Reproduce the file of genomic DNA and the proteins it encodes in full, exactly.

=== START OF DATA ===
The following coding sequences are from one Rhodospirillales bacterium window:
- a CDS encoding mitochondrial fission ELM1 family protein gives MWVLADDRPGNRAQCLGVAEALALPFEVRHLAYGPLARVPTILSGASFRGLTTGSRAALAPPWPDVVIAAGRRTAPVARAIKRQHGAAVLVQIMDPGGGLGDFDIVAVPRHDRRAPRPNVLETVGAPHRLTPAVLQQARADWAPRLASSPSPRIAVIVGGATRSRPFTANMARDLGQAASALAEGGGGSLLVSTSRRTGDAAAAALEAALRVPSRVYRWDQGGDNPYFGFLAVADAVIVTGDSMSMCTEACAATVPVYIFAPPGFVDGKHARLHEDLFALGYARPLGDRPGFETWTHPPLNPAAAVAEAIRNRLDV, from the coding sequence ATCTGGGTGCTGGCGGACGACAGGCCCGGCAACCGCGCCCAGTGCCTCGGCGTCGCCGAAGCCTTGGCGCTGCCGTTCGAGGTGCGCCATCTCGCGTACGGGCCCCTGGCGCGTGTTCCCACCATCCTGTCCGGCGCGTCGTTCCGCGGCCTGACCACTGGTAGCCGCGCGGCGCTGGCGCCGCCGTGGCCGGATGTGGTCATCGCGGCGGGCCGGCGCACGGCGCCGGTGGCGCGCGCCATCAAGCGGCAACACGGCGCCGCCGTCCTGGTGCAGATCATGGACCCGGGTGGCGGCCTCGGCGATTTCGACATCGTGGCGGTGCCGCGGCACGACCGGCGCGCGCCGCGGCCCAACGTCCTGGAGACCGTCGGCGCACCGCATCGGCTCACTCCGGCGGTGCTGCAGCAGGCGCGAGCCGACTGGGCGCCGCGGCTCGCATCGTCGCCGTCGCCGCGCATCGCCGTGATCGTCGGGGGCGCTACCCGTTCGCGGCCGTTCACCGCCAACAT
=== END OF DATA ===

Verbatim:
The following coding sequences are from one Rhodospirillales bacterium window:
- a CDS encoding mitochondrial fission ELM1 family protein gives MWVLADDRPGNRAQCLGVAEALALPFEVRHLAYGPLARVPTILSGASFRGLTTGSRAALAPPWPDVVIAAGRRTAPVARAIKRQHGAAVLVQIMDPGGGLGDFDIVAVPRHDRRAPRPNVLETVGAPHRLTPAVLQQARADWAPRLASSPSPRIAVIVGGATRSRPFTANMARDLGQAASALAEGGGGSLLVSTSRRTGDAAAAALEAALRVPSRVYRWDQGGDNPYFGFLAVADAVIVTGDSMSMCTEACAATVPVYIFAPPGFVDGKHARLHEDLFALGYARPLGDRPGFETWTHPPLNPAAAVAEAIRNRLDV, from the coding sequence ATCTGGGTGCTGGCGGACGACAGGCCCGGCAACCGCGCCCAGTGCCTCGGCGTCGCCGAAGCCTTGGCGCTGCCGTTCGAGGTGCGCCATCTCGCGTACGGGCCCCTGGCGCGTGTTCCCACCATCCTGTCCGGCGCGTCGTTCCGCGGCCTGACCACTGGTAGCCGCGCGGCGCTGGCGCCGCCGTGGCCGGATGTGGTCATCGCGGCGGGCCGGCGCACGGCGCCGGTGGCGCGCGCCATCAAGCGGCAACACGGCGCCGCCGTCCTGGTGCAGATCATGGACCCGGGTGGCGGCCTCGGCGATTTCGACATCGTGGCGGTGCCGCGGCACGACCGGCGCGCGCCGCGGCCCAACGTCCTGGAGACCGTCGGCGCACCGCATCGGCTCACTCCGGCGGTGCTGCAGCAGGCGCGAGCCGACTGGGCGCCGCGGCTCGCATCGTCGCCGTCGCCGCGCATCGCCGTGATCGTCGGGGGCGCTACCCGTTCGCGGCCGTTCACCGCCAACAT